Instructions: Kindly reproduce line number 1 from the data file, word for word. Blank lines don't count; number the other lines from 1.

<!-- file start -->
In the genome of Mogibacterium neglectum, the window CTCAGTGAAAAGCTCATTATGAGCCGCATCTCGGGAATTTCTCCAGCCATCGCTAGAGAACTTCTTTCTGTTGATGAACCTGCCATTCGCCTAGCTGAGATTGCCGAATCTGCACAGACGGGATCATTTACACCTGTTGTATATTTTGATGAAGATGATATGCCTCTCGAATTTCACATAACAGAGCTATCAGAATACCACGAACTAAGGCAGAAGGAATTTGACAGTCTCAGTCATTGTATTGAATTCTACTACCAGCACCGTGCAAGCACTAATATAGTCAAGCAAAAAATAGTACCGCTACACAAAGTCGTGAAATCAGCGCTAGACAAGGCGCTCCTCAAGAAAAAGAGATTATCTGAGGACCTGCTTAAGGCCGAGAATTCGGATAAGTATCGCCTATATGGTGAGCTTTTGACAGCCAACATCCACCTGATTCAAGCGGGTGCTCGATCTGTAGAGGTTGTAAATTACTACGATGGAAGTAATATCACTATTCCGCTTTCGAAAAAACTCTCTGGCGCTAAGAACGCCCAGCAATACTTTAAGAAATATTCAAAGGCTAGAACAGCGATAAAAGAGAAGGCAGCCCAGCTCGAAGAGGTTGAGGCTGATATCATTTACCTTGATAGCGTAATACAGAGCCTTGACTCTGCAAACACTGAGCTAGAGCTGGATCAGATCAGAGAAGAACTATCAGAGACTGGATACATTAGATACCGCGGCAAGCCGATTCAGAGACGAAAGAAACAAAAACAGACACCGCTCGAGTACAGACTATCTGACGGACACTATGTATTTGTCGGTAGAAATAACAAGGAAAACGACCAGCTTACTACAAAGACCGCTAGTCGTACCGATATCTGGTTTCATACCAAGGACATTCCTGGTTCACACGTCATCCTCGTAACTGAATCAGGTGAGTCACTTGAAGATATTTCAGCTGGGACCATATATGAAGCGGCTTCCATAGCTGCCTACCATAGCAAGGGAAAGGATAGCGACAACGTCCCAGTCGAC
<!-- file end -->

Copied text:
In the genome of Mogibacterium neglectum, the window CTCAGTGAAAAGCTCATTATGAGCCGCATCTCGGGAATTTCTCCAGCCATCGCTAGAGAACTTCTTTCTGTTGATGAACCTGCCATTCGCCTAGCTGAGATTGCCGAATCTGCACAGACGGGATCATTTACACCTGTTGTATATTTTGATGAAGATGATATGCCTCTCGAATTTCACATAACAGAGCTATCAGAATACCACGAACTAAGGCAGAAGGAATTTGACAGTCTCAGTCATTGTATTGAATTCTACTACCAGCACCGTGCAAGCACTAATATAGTCAAGCAAAAAATAGTACCGCTACACAAAGTCGTGAAATCAGCGCTAGACAAGGCGCTCCTCAAGAAAAAGAGATTATCTGAGGACCTGCTTAAGGCCGAGAATTCGGATAAGTATCGCCTATATGGTGAGCTTTTGACAGCCAACATCCACCTGATTCAAGCGGGTGCTCGATCTGTAGAGGTTGTAAATTACTACGATGGAAGTAATATCACTATTCCGCTTTCGAAAAAACTCTCTGGCGCTAAGAACGCCCAGCAATACTTTAAGAAATATTCAAAGGCTAGAACAGCGATAAAAGAGAAGGCAGCCCAGCTCGAAGAGGTTGAGGCTGATATCATTTACCTTGATAGCGTAATACAGAGCCTTGACTCTGCAAACACTGAGCTAGAGCTGGATCAGATCAGAGAAGAACTATCAGAGACTGGATACATTAGATACCGCGGCAAGCCGATTCAGAGACGAAAGAAACAAAAACAGACACCGCTCGAGTACAGACTATCTGACGGACACTATGTATTTGTCGGTAGAAATAACAAGGAAAACGACCAGCTTACTACAAAGACCGCTAGTCGTACCGATATCTGGTTTCATACCAAGGACATTCCTGGTTCACACGTCATCCTCGTAACTGAATCAGGTGAGTCACTTGAAGATATTTCAGCTGGGACCATATATGAAGCGGCTTCCATAGCTGCCTACCATAGCAAGGGAAAGGATAGCGACAACGTCCCAGTCGAC